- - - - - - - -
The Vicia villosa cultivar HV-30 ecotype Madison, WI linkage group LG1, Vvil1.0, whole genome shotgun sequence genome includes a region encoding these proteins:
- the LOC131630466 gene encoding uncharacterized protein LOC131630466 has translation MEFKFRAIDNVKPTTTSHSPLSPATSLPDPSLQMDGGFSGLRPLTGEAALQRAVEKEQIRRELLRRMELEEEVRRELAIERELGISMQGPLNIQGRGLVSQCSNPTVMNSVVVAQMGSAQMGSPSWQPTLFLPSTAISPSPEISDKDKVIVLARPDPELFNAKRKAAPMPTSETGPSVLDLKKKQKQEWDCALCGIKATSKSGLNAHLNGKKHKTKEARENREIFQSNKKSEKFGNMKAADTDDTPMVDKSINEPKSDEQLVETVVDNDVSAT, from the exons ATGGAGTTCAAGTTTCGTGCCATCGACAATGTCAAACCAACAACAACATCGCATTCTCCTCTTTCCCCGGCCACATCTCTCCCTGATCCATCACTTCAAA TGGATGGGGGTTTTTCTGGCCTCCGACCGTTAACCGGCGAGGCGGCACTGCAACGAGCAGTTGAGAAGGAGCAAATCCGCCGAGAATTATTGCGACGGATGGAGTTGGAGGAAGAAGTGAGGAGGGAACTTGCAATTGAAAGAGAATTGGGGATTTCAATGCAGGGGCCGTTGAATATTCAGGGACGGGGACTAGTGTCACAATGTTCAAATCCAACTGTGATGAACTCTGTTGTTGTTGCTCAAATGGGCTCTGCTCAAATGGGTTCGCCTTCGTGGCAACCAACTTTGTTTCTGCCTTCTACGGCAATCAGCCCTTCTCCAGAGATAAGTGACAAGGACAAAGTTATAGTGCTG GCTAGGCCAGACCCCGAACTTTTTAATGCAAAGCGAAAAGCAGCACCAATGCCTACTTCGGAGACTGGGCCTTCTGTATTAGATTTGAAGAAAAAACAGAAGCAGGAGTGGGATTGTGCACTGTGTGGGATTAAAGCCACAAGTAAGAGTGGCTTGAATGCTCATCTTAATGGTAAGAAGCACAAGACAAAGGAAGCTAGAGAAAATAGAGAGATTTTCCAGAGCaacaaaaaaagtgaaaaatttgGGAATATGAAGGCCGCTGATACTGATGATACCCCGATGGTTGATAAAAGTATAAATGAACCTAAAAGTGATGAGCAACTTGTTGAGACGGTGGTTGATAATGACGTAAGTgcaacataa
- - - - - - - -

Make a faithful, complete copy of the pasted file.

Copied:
The Vicia villosa cultivar HV-30 ecotype Madison, WI linkage group LG1, Vvil1.0, whole genome shotgun sequence genome includes a region encoding these proteins:
- the LOC131630466 gene encoding uncharacterized protein LOC131630466 has translation MEFKFRAIDNVKPTTTSHSPLSPATSLPDPSLQMDGGFSGLRPLTGEAALQRAVEKEQIRRELLRRMELEEEVRRELAIERELGISMQGPLNIQGRGLVSQCSNPTVMNSVVVAQMGSAQMGSPSWQPTLFLPSTAISPSPEISDKDKVIVLARPDPELFNAKRKAAPMPTSETGPSVLDLKKKQKQEWDCALCGIKATSKSGLNAHLNGKKHKTKEARENREIFQSNKKSEKFGNMKAADTDDTPMVDKSINEPKSDEQLVETVVDNDVSAT, from the exons ATGGAGTTCAAGTTTCGTGCCATCGACAATGTCAAACCAACAACAACATCGCATTCTCCTCTTTCCCCGGCCACATCTCTCCCTGATCCATCACTTCAAA TGGATGGGGGTTTTTCTGGCCTCCGACCGTTAACCGGCGAGGCGGCACTGCAACGAGCAGTTGAGAAGGAGCAAATCCGCCGAGAATTATTGCGACGGATGGAGTTGGAGGAAGAAGTGAGGAGGGAACTTGCAATTGAAAGAGAATTGGGGATTTCAATGCAGGGGCCGTTGAATATTCAGGGACGGGGACTAGTGTCACAATGTTCAAATCCAACTGTGATGAACTCTGTTGTTGTTGCTCAAATGGGCTCTGCTCAAATGGGTTCGCCTTCGTGGCAACCAACTTTGTTTCTGCCTTCTACGGCAATCAGCCCTTCTCCAGAGATAAGTGACAAGGACAAAGTTATAGTGCTG GCTAGGCCAGACCCCGAACTTTTTAATGCAAAGCGAAAAGCAGCACCAATGCCTACTTCGGAGACTGGGCCTTCTGTATTAGATTTGAAGAAAAAACAGAAGCAGGAGTGGGATTGTGCACTGTGTGGGATTAAAGCCACAAGTAAGAGTGGCTTGAATGCTCATCTTAATGGTAAGAAGCACAAGACAAAGGAAGCTAGAGAAAATAGAGAGATTTTCCAGAGCaacaaaaaaagtgaaaaatttgGGAATATGAAGGCCGCTGATACTGATGATACCCCGATGGTTGATAAAAGTATAAATGAACCTAAAAGTGATGAGCAACTTGTTGAGACGGTGGTTGATAATGACGTAAGTgcaacataa